File 629: Repatriation. 1946.

File 629: Repatriation. 1946.


Title Proper RG36-27 VOLUME 17 FILE 629
Date(s) 1946
General material designation
This file contains a textual record.
Scope and content
This file includes an assortment of correspondence, memoranda, and records relating to the deportation and "repatriation" procedure in 1946. It includes the following: correspondence with the Department of Treasury and Custodian of Enemy Property office regarding claims made against Japanese Canadian and national individuals being deported, assets held by the office of deportees, and transfer of funds (yen exchange rate and receipts); discussions of the regulations and procedure with respect to the sale of securities of deportees; correspondence regarding the Supreme Court Reference case concerning the validity of the deportation orders; concerns over cancellations of requests for "repatriation" and circumstances when husbands and wives differed in signing for "repatriation"; discussion of a proposed Loyalty Tribunal; logistical considerations of the procedure (e.g., RCMP escorts, dates of departure, maintenance provisions); correspondence regarding baggage storage and transfer of property); petitions and letters requesting the cancellation of "repatriation" (e.g., from employers); and statistics regarding those being deported. Also includes correspondence within the Department of Labour regarding the regulations and restrictions on property transfer and storage.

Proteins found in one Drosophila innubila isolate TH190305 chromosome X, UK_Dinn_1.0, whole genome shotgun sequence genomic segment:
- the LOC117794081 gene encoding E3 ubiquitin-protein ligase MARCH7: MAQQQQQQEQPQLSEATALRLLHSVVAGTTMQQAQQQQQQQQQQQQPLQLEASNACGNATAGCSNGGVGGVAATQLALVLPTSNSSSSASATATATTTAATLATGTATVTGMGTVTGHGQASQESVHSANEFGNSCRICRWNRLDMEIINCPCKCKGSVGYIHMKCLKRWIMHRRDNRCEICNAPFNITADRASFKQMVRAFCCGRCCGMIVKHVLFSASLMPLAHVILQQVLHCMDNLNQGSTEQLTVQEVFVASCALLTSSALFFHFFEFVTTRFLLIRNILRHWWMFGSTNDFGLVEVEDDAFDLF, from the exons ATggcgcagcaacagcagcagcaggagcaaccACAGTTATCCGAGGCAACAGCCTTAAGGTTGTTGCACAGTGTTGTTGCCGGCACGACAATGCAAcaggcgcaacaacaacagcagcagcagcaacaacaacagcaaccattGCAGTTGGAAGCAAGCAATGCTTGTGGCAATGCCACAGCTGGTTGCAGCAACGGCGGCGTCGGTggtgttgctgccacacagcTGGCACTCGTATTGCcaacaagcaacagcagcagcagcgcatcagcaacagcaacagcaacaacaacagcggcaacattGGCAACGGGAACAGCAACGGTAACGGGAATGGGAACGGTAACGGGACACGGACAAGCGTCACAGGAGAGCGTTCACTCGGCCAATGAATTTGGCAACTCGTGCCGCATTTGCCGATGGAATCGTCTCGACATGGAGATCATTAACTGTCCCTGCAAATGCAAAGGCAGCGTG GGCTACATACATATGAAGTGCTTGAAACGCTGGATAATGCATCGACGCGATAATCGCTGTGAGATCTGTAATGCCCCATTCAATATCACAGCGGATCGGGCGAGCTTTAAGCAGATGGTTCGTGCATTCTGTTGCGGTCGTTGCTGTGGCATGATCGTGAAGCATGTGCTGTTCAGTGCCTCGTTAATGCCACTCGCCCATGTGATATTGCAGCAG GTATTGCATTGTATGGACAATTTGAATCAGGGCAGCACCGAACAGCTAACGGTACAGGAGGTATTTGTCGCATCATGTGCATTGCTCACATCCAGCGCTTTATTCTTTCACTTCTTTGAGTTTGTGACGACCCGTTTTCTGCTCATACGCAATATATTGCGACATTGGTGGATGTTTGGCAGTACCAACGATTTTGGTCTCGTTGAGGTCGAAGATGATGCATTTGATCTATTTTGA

Name of creator
Immediate source of acquisition
The digital copies of the records were acquired by the Landscapes of Injustice Research Collective between 2014 and 2018.
This record was digitized selectively.



File 629: Repatriation. 1946.
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Readers of these historical materials will encounter derogatory references to Japanese Canadians and euphemisms used to obscure the intent and impacts of the internment and dispossession. While these are important realities of the history, the Landscapes of Injustice Research Collective urges users to carefully consider their own terminological choices in writing and speaking about this topic today as we confront past injustice. See our statement on terminology, and related sources here.